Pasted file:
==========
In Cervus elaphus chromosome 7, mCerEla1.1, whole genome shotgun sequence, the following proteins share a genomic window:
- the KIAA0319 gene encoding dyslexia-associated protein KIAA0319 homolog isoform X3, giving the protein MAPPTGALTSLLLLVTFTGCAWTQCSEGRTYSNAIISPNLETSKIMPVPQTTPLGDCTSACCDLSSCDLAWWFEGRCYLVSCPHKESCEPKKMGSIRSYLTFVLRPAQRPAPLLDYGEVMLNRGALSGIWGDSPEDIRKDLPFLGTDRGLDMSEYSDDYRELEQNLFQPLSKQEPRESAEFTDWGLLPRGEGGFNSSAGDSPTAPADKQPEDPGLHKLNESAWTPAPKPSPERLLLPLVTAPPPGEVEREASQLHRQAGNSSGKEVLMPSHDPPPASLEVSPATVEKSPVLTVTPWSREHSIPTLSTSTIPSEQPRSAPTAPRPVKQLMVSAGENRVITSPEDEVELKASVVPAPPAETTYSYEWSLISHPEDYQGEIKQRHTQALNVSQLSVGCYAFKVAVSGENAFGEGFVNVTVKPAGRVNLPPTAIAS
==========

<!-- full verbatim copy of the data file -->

In Cervus elaphus chromosome 7, mCerEla1.1, whole genome shotgun sequence, the following proteins share a genomic window:
- the KIAA0319 gene encoding dyslexia-associated protein KIAA0319 homolog isoform X3, giving the protein MAPPTGALTSLLLLVTFTGCAWTQCSEGRTYSNAIISPNLETSKIMPVPQTTPLGDCTSACCDLSSCDLAWWFEGRCYLVSCPHKESCEPKKMGSIRSYLTFVLRPAQRPAPLLDYGEVMLNRGALSGIWGDSPEDIRKDLPFLGTDRGLDMSEYSDDYRELEQNLFQPLSKQEPRESAEFTDWGLLPRGEGGFNSSAGDSPTAPADKQPEDPGLHKLNESAWTPAPKPSPERLLLPLVTAPPPGEVEREASQLHRQAGNSSGKEVLMPSHDPPPASLEVSPATVEKSPVLTVTPWSREHSIPTLSTSTIPSEQPRSAPTAPRPVKQLMVSAGENRVITSPEDEVELKASVVPAPPAETTYSYEWSLISHPEDYQGEIKQRHTQALNVSQLSVGCYAFKVAVSGENAFGEGFVNVTVKPAGRVNLPPTAIAS